Tuesday, September 2, 2014

Teaching Residency: Monotype in the DR

Monday, July 14th

After sipping a questionable but needed cup of coffee, while easing into Spanish by eavesdropping at my Miami airport layover… I am on a skinny jet flying over the ocean. The water seems to turn more the color of sea glass as we fly south.  There are little solitary worlds of jewel-like coral reef islands below and from the plane I feel I can see all the way to the bottom of the sea.  I am on my way to the Dominican Republic for a whole month to teach Monotype printmaking to the summer students at La Escuela de Diseño Altos de Chavón.  I do not know what to expect once I get there.  But I did not hesitate and was grateful when I received an email from my former professor at the New York Academy of Art asking me if I was free and interested in a last minute adventure.  Nearing La Romana, I see miles and miles of green cut fields, farmland stretching out, and fading into the hazy blue mountains of the distance.  A sprinkling of houses with zigzags of trees indicating rivers below. At the tiniest airport that I have been to yet in life, I breeze through customs with my giant duffle, aka portable print shop full of plexiglass, paper, and bottles of liquids cautiously labeled for TSA.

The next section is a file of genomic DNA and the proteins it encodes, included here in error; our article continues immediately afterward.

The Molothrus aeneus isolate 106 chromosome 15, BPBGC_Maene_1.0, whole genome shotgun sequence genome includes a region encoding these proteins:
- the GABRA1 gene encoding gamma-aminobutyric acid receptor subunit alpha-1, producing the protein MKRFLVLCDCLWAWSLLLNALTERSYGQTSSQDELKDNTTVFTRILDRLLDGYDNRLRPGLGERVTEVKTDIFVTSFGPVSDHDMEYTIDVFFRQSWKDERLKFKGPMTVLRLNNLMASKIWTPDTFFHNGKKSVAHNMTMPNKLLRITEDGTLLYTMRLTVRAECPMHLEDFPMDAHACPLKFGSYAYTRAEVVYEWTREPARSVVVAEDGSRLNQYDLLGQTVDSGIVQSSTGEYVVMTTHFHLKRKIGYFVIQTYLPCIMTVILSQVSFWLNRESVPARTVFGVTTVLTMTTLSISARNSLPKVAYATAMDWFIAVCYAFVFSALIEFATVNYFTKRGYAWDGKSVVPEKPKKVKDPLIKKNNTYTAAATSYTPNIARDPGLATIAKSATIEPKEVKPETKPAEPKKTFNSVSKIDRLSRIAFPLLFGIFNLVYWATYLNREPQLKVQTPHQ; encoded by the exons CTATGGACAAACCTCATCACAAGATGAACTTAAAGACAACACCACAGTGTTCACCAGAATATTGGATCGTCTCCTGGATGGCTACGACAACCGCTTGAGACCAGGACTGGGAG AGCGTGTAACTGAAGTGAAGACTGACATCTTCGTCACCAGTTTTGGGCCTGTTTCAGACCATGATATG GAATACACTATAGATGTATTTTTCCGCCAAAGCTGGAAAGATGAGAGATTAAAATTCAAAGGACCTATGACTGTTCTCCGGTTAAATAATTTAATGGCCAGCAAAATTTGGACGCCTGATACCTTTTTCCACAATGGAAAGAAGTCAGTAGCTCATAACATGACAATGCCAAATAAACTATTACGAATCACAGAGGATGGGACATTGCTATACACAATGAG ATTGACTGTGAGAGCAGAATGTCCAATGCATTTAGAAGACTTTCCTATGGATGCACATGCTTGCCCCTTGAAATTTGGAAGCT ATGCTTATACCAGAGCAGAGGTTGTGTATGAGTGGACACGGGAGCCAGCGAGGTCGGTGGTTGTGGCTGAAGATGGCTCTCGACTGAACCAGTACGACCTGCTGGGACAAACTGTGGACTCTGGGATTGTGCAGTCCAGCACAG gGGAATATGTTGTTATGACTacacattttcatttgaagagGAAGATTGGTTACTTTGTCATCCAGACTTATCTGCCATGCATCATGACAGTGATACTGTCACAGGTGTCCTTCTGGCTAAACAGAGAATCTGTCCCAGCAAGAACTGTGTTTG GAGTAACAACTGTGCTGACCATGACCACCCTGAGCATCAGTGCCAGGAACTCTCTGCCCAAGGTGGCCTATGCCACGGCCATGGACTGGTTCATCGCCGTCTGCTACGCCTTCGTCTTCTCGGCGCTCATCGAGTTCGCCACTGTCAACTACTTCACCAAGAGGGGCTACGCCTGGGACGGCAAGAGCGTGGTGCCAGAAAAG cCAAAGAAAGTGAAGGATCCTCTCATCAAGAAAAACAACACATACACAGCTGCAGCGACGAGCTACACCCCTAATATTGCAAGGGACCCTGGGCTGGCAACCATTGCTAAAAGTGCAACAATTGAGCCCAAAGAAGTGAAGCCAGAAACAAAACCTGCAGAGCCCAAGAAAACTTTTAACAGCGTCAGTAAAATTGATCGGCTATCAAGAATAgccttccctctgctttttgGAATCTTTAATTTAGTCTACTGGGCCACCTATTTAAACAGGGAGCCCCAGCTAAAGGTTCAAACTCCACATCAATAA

I got in late, early evening and wandered around in the fading light and quiet.  I found myself in a place far from medieval, built in the late 70’s and conceived by a former movie set designer, but a place magically strange all the same.   Removed from my world, up on a hill that looks down on a river is a village made of coral stone and covered in bougainvillea.  I found the local bar and ate and drank a white frosted bottle of Presidente, “vestida de novia". Walking back in the dark, looking up at the trees, I ran into Carmen, my hard working host who makes this place run.  I crawled into bed sprayed from head to toe with mosquito repellant, and looking up at the high lofted wooden ceiling I closed my eyes under the cool of the fan.

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